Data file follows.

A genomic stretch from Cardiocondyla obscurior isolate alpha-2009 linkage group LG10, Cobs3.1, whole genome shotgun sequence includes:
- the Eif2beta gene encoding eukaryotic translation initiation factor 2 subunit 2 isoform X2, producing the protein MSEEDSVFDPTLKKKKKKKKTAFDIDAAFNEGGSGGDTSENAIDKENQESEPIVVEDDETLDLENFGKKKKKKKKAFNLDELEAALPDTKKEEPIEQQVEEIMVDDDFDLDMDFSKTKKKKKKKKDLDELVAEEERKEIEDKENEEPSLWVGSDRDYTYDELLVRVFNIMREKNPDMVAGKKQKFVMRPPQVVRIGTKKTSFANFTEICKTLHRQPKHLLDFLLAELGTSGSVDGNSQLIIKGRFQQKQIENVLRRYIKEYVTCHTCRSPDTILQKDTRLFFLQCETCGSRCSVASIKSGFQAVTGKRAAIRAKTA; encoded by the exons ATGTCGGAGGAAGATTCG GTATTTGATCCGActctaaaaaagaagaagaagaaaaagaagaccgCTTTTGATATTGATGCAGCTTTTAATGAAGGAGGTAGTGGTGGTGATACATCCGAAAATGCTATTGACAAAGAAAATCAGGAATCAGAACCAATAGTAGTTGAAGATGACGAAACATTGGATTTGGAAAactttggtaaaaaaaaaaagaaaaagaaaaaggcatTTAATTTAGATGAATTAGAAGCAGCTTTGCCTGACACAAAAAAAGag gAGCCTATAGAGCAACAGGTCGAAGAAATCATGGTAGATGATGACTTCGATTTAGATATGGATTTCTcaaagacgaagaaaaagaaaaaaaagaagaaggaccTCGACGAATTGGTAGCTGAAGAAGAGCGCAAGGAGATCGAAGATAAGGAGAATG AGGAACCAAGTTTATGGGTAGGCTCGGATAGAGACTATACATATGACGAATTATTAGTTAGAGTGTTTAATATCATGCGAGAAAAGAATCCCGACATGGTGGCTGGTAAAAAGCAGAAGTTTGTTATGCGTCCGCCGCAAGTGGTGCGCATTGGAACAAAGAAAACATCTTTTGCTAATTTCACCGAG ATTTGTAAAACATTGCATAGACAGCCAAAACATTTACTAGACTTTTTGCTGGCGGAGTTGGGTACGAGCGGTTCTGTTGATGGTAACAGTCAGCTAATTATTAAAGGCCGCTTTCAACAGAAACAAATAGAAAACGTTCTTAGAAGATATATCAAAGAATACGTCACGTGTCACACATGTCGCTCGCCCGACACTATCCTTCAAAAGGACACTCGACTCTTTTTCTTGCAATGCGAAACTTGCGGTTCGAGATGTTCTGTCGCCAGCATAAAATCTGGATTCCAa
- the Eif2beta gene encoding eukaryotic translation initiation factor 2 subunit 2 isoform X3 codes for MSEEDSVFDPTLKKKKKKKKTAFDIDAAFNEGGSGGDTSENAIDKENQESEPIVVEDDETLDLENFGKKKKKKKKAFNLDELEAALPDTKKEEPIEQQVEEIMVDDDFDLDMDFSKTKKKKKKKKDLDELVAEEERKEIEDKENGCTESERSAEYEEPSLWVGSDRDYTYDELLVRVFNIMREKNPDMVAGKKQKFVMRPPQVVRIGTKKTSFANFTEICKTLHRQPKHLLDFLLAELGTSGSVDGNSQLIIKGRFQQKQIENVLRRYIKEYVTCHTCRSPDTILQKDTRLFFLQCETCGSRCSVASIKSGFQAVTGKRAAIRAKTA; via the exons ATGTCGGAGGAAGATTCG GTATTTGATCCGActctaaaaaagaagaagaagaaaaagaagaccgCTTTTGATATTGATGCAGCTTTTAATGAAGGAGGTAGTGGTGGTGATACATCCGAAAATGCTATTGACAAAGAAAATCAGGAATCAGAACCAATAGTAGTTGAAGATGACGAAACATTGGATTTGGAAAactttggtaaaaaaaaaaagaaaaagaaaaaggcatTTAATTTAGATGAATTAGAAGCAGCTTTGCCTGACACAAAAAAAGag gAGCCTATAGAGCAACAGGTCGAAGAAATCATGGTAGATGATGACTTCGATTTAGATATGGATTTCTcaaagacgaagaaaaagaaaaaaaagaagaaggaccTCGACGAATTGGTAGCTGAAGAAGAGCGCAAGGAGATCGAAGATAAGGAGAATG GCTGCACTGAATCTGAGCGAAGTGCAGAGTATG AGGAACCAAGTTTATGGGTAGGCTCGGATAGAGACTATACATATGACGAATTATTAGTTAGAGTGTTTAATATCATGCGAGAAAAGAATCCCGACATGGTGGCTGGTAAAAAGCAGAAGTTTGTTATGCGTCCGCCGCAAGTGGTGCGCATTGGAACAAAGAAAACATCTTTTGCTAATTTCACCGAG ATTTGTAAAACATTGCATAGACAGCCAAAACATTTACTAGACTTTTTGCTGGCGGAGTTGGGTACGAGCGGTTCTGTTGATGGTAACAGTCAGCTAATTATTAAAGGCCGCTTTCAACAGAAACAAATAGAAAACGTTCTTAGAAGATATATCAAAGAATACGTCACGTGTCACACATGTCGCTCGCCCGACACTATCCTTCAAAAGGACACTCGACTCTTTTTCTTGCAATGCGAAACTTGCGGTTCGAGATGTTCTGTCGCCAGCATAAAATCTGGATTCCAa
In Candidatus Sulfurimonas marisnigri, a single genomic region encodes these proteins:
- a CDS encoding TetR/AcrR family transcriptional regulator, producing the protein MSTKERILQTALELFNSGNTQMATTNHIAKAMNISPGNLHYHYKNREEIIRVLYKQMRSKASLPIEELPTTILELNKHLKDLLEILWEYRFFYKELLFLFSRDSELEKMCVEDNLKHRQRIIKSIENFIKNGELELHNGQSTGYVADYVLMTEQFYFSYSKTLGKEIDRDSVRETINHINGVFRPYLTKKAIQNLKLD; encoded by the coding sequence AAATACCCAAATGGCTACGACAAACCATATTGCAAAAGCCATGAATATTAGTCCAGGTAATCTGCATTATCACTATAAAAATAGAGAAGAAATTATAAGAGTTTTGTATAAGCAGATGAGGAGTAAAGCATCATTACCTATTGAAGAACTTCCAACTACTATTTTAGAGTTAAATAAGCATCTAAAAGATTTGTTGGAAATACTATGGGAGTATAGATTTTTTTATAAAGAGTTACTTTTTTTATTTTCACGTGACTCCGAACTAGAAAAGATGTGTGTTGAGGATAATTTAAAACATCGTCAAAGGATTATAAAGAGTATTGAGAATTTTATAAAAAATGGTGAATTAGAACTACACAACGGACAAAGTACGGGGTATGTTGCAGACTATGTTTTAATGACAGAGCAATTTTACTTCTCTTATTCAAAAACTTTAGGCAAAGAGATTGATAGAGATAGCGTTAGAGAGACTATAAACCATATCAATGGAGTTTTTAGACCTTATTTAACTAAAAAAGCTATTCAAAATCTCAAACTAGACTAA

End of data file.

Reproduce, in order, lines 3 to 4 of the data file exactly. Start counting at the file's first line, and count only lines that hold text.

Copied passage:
- the Eif2beta gene encoding eukaryotic translation initiation factor 2 subunit 2 isoform X3 codes for MSEEDSVFDPTLKKKKKKKKTAFDIDAAFNEGGSGGDTSENAIDKENQESEPIVVEDDETLDLENFGKKKKKKKKAFNLDELEAALPDTKKEEPIEQQVEEIMVDDDFDLDMDFSKTKKKKKKKKDLDELVAEEERKEIEDKENGCTESERSAEYEEPSLWVGSDRDYTYDELLVRVFNIMREKNPDMVAGKKQKFVMRPPQVVRIGTKKTSFANFTEICKTLHRQPKHLLDFLLAELGTSGSVDGNSQLIIKGRFQQKQIENVLRRYIKEYVTCHTCRSPDTILQKDTRLFFLQCETCGSRCSVASIKSGFQAVTGKRAAIRAKTA; via the exons ATGTCGGAGGAAGATTCG GTATTTGATCCGActctaaaaaagaagaagaagaaaaagaagaccgCTTTTGATATTGATGCAGCTTTTAATGAAGGAGGTAGTGGTGGTGATACATCCGAAAATGCTATTGACAAAGAAAATCAGGAATCAGAACCAATAGTAGTTGAAGATGACGAAACATTGGATTTGGAAAactttggtaaaaaaaaaaagaaaaagaaaaaggcatTTAATTTAGATGAATTAGAAGCAGCTTTGCCTGACACAAAAAAAGag gAGCCTATAGAGCAACAGGTCGAAGAAATCATGGTAGATGATGACTTCGATTTAGATATGGATTTCTcaaagacgaagaaaaagaaaaaaaagaagaaggaccTCGACGAATTGGTAGCTGAAGAAGAGCGCAAGGAGATCGAAGATAAGGAGAATG GCTGCACTGAATCTGAGCGAAGTGCAGAGTATG AGGAACCAAGTTTATGGGTAGGCTCGGATAGAGACTATACATATGACGAATTATTAGTTAGAGTGTTTAATATCATGCGAGAAAAGAATCCCGACATGGTGGCTGGTAAAAAGCAGAAGTTTGTTATGCGTCCGCCGCAAGTGGTGCGCATTGGAACAAAGAAAACATCTTTTGCTAATTTCACCGAG ATTTGTAAAACATTGCATAGACAGCCAAAACATTTACTAGACTTTTTGCTGGCGGAGTTGGGTACGAGCGGTTCTGTTGATGGTAACAGTCAGCTAATTATTAAAGGCCGCTTTCAACAGAAACAAATAGAAAACGTTCTTAGAAGATATATCAAAGAATACGTCACGTGTCACACATGTCGCTCGCCCGACACTATCCTTCAAAAGGACACTCGACTCTTTTTCTTGCAATGCGAAACTTGCGGTTCGAGATGTTCTGTCGCCAGCATAAAATCTGGATTCCAa
In Candidatus Sulfurimonas marisnigri, a single genomic region encodes these proteins: